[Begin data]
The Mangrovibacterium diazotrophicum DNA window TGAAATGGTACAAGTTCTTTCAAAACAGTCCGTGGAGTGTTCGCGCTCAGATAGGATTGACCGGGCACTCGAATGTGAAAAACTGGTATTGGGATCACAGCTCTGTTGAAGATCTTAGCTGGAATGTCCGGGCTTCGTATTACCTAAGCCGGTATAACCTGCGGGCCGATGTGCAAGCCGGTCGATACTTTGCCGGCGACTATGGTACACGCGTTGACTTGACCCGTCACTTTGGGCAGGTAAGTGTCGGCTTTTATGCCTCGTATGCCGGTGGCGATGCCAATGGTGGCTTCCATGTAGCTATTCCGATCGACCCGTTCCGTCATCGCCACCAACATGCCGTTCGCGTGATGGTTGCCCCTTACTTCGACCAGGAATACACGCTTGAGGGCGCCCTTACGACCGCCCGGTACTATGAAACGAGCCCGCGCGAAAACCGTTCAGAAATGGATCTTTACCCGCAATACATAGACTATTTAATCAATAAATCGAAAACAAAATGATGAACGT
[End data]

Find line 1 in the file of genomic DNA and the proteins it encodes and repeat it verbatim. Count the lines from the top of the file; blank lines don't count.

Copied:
The Mangrovibacterium diazotrophicum DNA window TGAAATGGTACAAGTTCTTTCAAAACAGTCCGTGGAGTGTTCGCGCTCAGATAGGATTGACCGGGCACTCGAATGTGAAAAACTGGTATTGGGATCACAGCTCTGTTGAAGATCTTAGCTGGAATGTCCGGGCTTCGTATTACCTAAGCCGGTATAACCTGCGGGCCGATGTGCAAGCCGGTCGATACTTTGCCGGCGACTATGGTACACGCGTTGACTTGACCCGTCACTTTGGGCAGGTAAGTGTCGGCTTTTATGCCTCGTATGCCGGTGGCGATGCCAATGGTGGCTTCCATGTAGCTATTCCGATCGACCCGTTCCGTCATCGCCACCAACATGCCGTTCGCGTGATGGTTGCCCCTTACTTCGACCAGGAATACACGCTTGAGGGCGCCCTTACGACCGCCCGGTACTATGAAACGAGCCCGCGCGAAAACCGTTCAGAAATGGATCTTTACCCGCAATACATAGACTATTTAATCAATAAATCGAAAACAAAATGATGAACGT